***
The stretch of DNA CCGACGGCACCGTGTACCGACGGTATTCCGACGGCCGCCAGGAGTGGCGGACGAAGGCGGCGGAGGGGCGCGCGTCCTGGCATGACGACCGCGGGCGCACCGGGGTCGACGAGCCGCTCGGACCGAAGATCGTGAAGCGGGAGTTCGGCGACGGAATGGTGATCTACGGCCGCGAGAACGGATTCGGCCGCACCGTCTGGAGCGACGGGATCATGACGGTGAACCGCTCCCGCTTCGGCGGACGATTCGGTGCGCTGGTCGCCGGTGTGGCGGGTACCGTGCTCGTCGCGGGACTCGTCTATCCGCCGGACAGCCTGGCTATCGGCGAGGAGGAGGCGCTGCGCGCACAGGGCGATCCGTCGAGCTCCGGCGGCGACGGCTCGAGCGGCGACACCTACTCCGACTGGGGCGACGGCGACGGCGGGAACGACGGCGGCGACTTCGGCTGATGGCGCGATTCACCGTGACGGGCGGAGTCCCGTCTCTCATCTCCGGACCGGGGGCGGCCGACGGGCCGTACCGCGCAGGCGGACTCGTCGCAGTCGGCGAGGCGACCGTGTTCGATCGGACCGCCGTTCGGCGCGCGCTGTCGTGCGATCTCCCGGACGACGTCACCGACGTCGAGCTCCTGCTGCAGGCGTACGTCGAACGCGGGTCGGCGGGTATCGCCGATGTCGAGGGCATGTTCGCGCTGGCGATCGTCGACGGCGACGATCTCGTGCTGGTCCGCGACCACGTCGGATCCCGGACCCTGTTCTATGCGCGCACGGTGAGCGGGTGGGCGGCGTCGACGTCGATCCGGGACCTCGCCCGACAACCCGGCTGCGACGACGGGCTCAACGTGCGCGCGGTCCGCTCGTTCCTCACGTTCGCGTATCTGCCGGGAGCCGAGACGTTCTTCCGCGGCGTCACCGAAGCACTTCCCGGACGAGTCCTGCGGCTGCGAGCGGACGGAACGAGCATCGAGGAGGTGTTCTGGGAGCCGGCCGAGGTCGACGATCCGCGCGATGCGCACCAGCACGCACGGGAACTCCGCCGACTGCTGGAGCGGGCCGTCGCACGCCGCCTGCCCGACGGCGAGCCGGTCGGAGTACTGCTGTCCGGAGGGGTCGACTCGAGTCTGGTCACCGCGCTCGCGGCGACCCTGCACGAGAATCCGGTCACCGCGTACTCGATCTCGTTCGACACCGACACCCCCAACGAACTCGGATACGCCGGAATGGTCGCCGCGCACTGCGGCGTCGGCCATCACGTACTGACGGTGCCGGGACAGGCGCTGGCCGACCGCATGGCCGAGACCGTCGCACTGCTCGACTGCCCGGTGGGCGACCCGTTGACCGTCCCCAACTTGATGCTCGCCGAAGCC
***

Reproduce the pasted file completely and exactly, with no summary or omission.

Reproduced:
The stretch of DNA CCGACGGCACCGTGTACCGACGGTATTCCGACGGCCGCCAGGAGTGGCGGACGAAGGCGGCGGAGGGGCGCGCGTCCTGGCATGACGACCGCGGGCGCACCGGGGTCGACGAGCCGCTCGGACCGAAGATCGTGAAGCGGGAGTTCGGCGACGGAATGGTGATCTACGGCCGCGAGAACGGATTCGGCCGCACCGTCTGGAGCGACGGGATCATGACGGTGAACCGCTCCCGCTTCGGCGGACGATTCGGTGCGCTGGTCGCCGGTGTGGCGGGTACCGTGCTCGTCGCGGGACTCGTCTATCCGCCGGACAGCCTGGCTATCGGCGAGGAGGAGGCGCTGCGCGCACAGGGCGATCCGTCGAGCTCCGGCGGCGACGGCTCGAGCGGCGACACCTACTCCGACTGGGGCGACGGCGACGGCGGGAACGACGGCGGCGACTTCGGCTGATGGCGCGATTCACCGTGACGGGCGGAGTCCCGTCTCTCATCTCCGGACCGGGGGCGGCCGACGGGCCGTACCGCGCAGGCGGACTCGTCGCAGTCGGCGAGGCGACCGTGTTCGATCGGACCGCCGTTCGGCGCGCGCTGTCGTGCGATCTCCCGGACGACGTCACCGACGTCGAGCTCCTGCTGCAGGCGTACGTCGAACGCGGGTCGGCGGGTATCGCCGATGTCGAGGGCATGTTCGCGCTGGCGATCGTCGACGGCGACGATCTCGTGCTGGTCCGCGACCACGTCGGATCCCGGACCCTGTTCTATGCGCGCACGGTGAGCGGGTGGGCGGCGTCGACGTCGATCCGGGACCTCGCCCGACAACCCGGCTGCGACGACGGGCTCAACGTGCGCGCGGTCCGCTCGTTCCTCACGTTCGCGTATCTGCCGGGAGCCGAGACGTTCTTCCGCGGCGTCACCGAAGCACTTCCCGGACGAGTCCTGCGGCTGCGAGCGGACGGAACGAGCATCGAGGAGGTGTTCTGGGAGCCGGCCGAGGTCGACGATCCGCGCGATGCGCACCAGCACGCACGGGAACTCCGCCGACTGCTGGAGCGGGCCGTCGCACGCCGCCTGCCCGACGGCGAGCCGGTCGGAGTACTGCTGTCCGGAGGGGTCGACTCGAGTCTGGTCACCGCGCTCGCGGCGACCCTGCACGAGAATCCGGTCACCGCGTACTCGATCTCGTTCGACACCGACACCCCCAACGAACTCGGATACGCCGGAATGGTCGCCGCGCACTGCGGCGTCGGCCATCACGTACTGACGGTGCCGGGACAGGCGCTGGCCGACCGCATGGCCGAGACCGTCGCACTGCTCGACTGCCCGGTGGGCGACCCGTTGACCGTCCCCAACTTGATGCTCGCCGAAGCC